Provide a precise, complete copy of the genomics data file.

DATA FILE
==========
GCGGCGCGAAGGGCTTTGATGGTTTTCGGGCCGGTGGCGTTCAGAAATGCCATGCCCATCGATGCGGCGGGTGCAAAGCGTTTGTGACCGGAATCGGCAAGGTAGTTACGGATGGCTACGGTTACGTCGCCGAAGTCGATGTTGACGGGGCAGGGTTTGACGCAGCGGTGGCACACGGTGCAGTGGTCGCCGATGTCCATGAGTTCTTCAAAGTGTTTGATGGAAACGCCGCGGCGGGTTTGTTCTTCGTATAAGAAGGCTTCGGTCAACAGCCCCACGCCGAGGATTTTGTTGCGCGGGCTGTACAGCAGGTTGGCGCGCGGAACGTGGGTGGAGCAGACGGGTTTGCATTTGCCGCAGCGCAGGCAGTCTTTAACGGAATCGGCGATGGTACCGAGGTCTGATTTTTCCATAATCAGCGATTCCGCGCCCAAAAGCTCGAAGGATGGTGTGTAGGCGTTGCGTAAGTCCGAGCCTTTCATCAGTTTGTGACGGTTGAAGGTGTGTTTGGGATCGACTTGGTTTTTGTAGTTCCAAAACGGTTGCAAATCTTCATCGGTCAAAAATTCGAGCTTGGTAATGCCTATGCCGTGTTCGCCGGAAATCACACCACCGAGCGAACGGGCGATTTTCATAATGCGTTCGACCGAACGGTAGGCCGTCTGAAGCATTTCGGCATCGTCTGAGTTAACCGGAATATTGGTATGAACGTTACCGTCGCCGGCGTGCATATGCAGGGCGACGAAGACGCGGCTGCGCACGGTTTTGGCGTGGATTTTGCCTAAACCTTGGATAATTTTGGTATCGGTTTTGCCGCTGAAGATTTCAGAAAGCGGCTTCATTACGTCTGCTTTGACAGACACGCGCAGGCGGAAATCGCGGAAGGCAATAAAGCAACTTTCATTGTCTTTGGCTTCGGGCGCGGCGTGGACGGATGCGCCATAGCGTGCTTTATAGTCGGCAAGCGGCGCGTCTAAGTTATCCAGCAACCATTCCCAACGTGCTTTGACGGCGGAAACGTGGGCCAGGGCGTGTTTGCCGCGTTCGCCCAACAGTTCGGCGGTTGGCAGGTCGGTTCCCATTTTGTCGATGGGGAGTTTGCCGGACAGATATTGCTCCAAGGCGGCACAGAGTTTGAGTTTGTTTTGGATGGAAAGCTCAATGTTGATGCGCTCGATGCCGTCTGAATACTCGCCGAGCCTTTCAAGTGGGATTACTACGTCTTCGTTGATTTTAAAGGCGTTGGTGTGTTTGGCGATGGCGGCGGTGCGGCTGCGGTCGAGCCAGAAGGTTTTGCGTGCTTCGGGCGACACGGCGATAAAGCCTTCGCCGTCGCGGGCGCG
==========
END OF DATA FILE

GCGGCGCGAAGGGCTTTGATGGTTTTCGGGCCGGTGGCGTTCAGAAATGCCATGCCCATCGATGCGGCGGGTGCAAAGCGTTTGTGACCGGAATCGGCAAGGTAGTTACGGATGGCTACGGTTACGTCGCCGAAGTCGATGTTGACGGGGCAGGGTTTGACGCAGCGGTGGCACACGGTGCAGTGGTCGCCGATGTCCATGAGTTCTTCAAAGTGTTTGATGGAAACGCCGCGGCGGGTTTGTTCTTCGTATAAGAAGGCTTCGGTCAACAGCCCCACGCCGAGGATTTTGTTGCGCGGGCTGTACAGCAGGTTGGCGCGCGGAACGTGGGTGGAGCAGACGGGTTTGCATTTGCCGCAGCGCAGGCAGTCTTTAACGGAATCGGCGATGGTACCGAGGTCTGATTTTTCCATAATCAGCGATTCCGCGCCCAAAAGCTCGAAGGATGGTGTGTAGGCGTTGCGTAAGTCCGAGCCTTTCATCAGTTTGTGACGGTTGAAGGTGTGTTTGGGATCGACTTGGTTTTTGTAGTTCCAAAACGGTTGCAAATCTTCATCGGTCAAAAATTCGAGCTTGGTAATGCCTATGCCGTGTTCGCCGGAAATCACACCACCGAGCGAACGGGCGATTTTCATAATGCGTTCGACCGAACGGTAGGCCGTCTGAAGCATTTCGGCATCGTCTGAGTTAACCGGAATATTGGTATGAACGTTACCGTCGCCGGCGTGCATATGCAGGGCGACGAAGACGCGGCTGCGCACGGTTTTGGCGTGGATTTTGCCTAAACCTTGGATAATTTTGGTATCGGTTTTGCCGCTGAAGATTTCAGAAAGCGGCTTCATTACGTCTGCTTTGACAGACACGCGCAGGCGGAAATCGCGGAAGGCAATAAAGCAACTTTCATTGTCTTTGGCTTCGGGCGCGGCGTGGACGGATGCGCCATAGCGTGCTTTATAGTCGGCAAGCGGCGCGTCTAAGTTATCCAGCAACCATTCCCAACGTGCTTTGACGGCGGAAACGTGGGCCAGGGCGTGTTTGCCGCGTTCGCCCAACAGTTCGGCGGTTGGCAGGTCGGTTCCCATTTTGTCGATGGGGAGTTTGCCGGACAGATATTGCTCCAAGGCGGCACAGAGTTTGAGTTTGTTTTGGATGGAAAGCTCAATGTTGATGCGCTCGATGCCGTCTGAATACTCGCCGAGCCTTTCAAGTGGGATTACTACGTCTTCGTTGATTTTAAAGGCGTTGGTGTGTTTGGCGATGGCGGCGGTGCGGCTGCGGTCGAGCCAGAAGGTTTTGCGTGCTTCGGGCGACACGGCGATAAAGCCTTCGCCGTCGCGGGCGCG